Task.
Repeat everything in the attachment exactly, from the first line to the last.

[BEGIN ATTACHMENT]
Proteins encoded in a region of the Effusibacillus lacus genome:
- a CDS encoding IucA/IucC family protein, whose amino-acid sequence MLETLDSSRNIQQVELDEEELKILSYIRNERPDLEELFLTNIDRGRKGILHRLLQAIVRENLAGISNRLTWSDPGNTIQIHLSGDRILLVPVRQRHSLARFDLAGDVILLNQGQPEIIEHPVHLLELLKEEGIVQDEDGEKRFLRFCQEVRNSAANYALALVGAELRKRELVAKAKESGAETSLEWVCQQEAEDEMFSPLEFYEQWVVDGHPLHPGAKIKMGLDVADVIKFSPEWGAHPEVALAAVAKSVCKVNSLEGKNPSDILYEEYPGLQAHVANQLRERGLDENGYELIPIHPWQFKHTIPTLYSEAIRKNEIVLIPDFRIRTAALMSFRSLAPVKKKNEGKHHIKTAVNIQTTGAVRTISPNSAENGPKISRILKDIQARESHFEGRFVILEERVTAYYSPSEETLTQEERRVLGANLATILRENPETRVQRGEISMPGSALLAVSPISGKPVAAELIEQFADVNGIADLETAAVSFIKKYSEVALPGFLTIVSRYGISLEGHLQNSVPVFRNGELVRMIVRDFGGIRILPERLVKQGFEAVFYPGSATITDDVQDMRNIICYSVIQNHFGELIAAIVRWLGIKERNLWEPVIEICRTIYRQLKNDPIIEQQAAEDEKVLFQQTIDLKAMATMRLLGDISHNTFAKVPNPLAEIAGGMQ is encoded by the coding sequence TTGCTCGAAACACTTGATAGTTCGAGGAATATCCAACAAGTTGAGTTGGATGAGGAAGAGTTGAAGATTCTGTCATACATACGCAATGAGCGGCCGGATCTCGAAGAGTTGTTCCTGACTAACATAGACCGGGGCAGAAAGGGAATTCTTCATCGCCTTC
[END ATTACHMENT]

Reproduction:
Proteins encoded in a region of the Effusibacillus lacus genome:
- a CDS encoding IucA/IucC family protein, whose amino-acid sequence MLETLDSSRNIQQVELDEEELKILSYIRNERPDLEELFLTNIDRGRKGILHRLLQAIVRENLAGISNRLTWSDPGNTIQIHLSGDRILLVPVRQRHSLARFDLAGDVILLNQGQPEIIEHPVHLLELLKEEGIVQDEDGEKRFLRFCQEVRNSAANYALALVGAELRKRELVAKAKESGAETSLEWVCQQEAEDEMFSPLEFYEQWVVDGHPLHPGAKIKMGLDVADVIKFSPEWGAHPEVALAAVAKSVCKVNSLEGKNPSDILYEEYPGLQAHVANQLRERGLDENGYELIPIHPWQFKHTIPTLYSEAIRKNEIVLIPDFRIRTAALMSFRSLAPVKKKNEGKHHIKTAVNIQTTGAVRTISPNSAENGPKISRILKDIQARESHFEGRFVILEERVTAYYSPSEETLTQEERRVLGANLATILRENPETRVQRGEISMPGSALLAVSPISGKPVAAELIEQFADVNGIADLETAAVSFIKKYSEVALPGFLTIVSRYGISLEGHLQNSVPVFRNGELVRMIVRDFGGIRILPERLVKQGFEAVFYPGSATITDDVQDMRNIICYSVIQNHFGELIAAIVRWLGIKERNLWEPVIEICRTIYRQLKNDPIIEQQAAEDEKVLFQQTIDLKAMATMRLLGDISHNTFAKVPNPLAEIAGGMQ is encoded by the coding sequence TTGCTCGAAACACTTGATAGTTCGAGGAATATCCAACAAGTTGAGTTGGATGAGGAAGAGTTGAAGATTCTGTCATACATACGCAATGAGCGGCCGGATCTCGAAGAGTTGTTCCTGACTAACATAGACCGGGGCAGAAAGGGAATTCTTCATCGCCTTC